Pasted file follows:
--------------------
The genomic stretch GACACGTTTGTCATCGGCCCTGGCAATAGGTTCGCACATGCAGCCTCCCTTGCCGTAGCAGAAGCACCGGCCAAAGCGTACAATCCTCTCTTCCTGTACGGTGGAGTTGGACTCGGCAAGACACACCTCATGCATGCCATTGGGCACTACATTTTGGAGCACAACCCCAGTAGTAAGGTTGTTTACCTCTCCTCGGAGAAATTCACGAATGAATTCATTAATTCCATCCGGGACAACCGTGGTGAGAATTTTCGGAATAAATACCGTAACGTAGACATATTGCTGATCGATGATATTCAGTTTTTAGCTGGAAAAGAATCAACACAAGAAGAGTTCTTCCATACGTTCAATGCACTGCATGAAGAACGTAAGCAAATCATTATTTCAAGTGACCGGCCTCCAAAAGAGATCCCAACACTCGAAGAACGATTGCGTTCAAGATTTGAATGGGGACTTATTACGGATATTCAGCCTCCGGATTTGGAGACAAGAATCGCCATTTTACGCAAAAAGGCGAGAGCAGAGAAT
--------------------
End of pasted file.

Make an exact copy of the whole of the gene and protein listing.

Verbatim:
The genomic stretch GACACGTTTGTCATCGGCCCTGGCAATAGGTTCGCACATGCAGCCTCCCTTGCCGTAGCAGAAGCACCGGCCAAAGCGTACAATCCTCTCTTCCTGTACGGTGGAGTTGGACTCGGCAAGACACACCTCATGCATGCCATTGGGCACTACATTTTGGAGCACAACCCCAGTAGTAAGGTTGTTTACCTCTCCTCGGAGAAATTCACGAATGAATTCATTAATTCCATCCGGGACAACCGTGGTGAGAATTTTCGGAATAAATACCGTAACGTAGACATATTGCTGATCGATGATATTCAGTTTTTAGCTGGAAAAGAATCAACACAAGAAGAGTTCTTCCATACGTTCAATGCACTGCATGAAGAACGTAAGCAAATCATTATTTCAAGTGACCGGCCTCCAAAAGAGATCCCAACACTCGAAGAACGATTGCGTTCAAGATTTGAATGGGGACTTATTACGGATATTCAGCCTCCGGATTTGGAGACAAGAATCGCCATTTTACGCAAAAAGGCGAGAGCAGAGAAT